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 A statement is not excluded as hearsay if it is an excited utterance “relating to a startling event or condition made while the declarant was under the stress of excitement caused by the event or condition.” It requires (1) a startling event or condition occurred, (2) the declarant made the statement while under the stress of excitement of the startling event or condition, and (3) the statement related to the startling event or condition. Woods, 143 Wn.2d at 597; State v. Chapin, 118 Wn.2d 681, 686, 826 P.2d 194 (1992).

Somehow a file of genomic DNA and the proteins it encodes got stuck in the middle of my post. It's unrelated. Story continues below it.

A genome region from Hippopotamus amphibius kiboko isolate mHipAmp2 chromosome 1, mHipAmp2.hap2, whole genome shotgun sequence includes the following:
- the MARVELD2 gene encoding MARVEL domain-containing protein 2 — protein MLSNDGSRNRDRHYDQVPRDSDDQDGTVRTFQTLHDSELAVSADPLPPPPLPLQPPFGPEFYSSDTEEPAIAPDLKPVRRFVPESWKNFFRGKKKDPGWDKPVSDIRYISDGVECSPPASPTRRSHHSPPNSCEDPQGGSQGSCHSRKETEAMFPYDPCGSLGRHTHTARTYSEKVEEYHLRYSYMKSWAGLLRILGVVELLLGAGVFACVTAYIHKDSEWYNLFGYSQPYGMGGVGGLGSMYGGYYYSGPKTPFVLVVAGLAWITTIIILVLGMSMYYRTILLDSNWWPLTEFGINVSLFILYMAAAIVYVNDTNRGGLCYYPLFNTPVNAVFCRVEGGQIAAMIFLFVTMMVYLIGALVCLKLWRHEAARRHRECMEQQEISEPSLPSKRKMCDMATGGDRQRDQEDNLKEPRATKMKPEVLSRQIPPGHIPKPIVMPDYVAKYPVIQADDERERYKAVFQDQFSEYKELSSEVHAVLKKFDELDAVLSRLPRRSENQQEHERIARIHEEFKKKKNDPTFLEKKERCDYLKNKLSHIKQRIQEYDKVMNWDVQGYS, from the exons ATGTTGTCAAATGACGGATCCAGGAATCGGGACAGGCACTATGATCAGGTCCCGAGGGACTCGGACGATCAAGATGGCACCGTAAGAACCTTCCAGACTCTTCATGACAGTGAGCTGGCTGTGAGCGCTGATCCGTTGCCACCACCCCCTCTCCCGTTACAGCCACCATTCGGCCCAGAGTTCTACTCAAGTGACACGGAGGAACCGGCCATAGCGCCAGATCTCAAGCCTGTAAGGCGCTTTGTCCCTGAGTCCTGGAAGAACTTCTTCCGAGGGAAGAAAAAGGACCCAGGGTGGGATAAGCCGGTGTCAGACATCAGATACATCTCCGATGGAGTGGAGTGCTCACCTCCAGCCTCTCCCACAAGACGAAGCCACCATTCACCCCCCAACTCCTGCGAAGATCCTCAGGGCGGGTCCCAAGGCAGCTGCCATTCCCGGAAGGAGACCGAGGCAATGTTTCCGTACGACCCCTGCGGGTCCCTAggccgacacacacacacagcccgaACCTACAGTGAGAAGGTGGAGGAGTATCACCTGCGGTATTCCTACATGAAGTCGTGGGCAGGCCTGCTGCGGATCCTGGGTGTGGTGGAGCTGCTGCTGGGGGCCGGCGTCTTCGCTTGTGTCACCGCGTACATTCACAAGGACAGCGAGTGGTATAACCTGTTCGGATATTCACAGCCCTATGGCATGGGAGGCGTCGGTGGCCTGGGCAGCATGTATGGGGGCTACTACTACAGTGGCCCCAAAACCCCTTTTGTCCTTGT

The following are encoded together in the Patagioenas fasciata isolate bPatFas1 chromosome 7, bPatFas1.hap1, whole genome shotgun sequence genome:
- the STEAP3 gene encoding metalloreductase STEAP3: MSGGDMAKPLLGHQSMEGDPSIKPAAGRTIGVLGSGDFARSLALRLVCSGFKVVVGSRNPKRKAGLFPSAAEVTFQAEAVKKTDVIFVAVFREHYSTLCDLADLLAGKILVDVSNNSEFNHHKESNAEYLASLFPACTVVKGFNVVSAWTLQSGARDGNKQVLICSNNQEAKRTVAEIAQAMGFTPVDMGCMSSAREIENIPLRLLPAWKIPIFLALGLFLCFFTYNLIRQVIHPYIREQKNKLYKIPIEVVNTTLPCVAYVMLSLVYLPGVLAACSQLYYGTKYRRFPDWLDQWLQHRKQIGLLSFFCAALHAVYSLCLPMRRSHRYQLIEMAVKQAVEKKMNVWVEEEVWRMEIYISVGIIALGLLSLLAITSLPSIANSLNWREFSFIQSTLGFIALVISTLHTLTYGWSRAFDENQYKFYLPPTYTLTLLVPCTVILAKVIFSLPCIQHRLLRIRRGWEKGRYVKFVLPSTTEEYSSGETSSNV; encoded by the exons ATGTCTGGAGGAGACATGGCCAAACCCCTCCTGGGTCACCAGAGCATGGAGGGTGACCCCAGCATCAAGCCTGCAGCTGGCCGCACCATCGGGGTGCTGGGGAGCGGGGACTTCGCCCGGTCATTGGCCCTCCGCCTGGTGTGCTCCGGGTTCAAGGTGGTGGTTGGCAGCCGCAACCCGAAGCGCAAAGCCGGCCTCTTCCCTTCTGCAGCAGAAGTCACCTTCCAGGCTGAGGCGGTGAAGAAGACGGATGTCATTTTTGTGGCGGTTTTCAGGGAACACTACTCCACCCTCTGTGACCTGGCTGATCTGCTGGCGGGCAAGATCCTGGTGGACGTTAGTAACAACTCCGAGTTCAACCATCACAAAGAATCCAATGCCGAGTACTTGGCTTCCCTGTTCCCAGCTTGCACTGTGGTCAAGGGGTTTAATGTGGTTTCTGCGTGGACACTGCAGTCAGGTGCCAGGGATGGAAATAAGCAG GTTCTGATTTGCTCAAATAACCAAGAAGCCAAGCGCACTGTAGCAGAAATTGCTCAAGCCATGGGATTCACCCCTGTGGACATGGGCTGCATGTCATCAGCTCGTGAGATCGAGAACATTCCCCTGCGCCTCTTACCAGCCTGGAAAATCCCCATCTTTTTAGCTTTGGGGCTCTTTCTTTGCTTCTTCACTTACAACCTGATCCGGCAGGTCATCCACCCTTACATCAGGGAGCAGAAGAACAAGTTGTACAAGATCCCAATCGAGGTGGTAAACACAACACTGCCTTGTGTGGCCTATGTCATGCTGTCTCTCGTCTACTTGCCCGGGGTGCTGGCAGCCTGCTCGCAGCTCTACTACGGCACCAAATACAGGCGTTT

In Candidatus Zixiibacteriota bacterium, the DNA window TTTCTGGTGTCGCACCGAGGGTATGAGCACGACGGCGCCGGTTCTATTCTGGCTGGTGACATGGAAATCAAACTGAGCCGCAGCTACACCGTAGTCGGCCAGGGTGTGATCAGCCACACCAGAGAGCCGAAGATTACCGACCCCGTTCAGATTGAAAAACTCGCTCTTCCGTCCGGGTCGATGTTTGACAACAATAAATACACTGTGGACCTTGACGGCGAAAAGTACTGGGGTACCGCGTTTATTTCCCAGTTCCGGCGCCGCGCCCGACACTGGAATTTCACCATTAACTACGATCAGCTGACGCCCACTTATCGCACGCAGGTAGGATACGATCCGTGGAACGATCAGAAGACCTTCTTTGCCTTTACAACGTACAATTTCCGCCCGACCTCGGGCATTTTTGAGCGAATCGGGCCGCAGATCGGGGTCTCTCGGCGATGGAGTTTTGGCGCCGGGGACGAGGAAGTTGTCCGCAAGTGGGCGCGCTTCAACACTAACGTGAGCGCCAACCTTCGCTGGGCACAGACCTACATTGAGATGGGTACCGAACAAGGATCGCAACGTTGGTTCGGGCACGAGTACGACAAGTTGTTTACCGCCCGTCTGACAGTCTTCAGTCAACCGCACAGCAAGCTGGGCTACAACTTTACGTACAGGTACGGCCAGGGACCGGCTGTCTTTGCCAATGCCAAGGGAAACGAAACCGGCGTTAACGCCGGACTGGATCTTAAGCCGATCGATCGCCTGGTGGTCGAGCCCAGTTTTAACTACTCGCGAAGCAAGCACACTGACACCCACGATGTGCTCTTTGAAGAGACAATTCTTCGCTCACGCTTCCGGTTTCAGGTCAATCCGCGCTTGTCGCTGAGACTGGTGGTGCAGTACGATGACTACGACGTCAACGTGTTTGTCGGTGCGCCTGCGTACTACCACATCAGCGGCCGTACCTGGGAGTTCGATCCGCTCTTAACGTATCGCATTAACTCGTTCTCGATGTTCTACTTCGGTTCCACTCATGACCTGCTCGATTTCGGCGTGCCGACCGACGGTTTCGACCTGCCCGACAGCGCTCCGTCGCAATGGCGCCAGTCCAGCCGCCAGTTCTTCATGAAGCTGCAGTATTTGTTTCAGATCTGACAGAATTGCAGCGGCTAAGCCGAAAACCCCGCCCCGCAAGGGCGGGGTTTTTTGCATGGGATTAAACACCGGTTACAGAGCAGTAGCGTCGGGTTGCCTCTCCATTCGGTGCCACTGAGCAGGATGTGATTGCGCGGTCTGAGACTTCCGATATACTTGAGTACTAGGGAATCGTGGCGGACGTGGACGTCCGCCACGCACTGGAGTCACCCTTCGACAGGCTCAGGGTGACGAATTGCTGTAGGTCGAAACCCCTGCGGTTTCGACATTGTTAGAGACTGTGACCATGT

Brown stands for the proposition that when there is undisputed evidence that a declarant fabricated her hearsay statements, the second element of an excited utterance-that the statement was made under the influence of a startling event-is not satisfied. In Brown, the declarant, T.G., called 911 to report that she had been raped. 127 Wn.2d at 751. T.G. told the responding officer that “she had been abducted, forced into her neighbor Brown's apartment, and then raped by four men.” Id. At a pretrial hearing, the trial court admitted T.G.'s 911 call as an excited utterance. Id. at 752. At trial, T.G. recanted her statement ...

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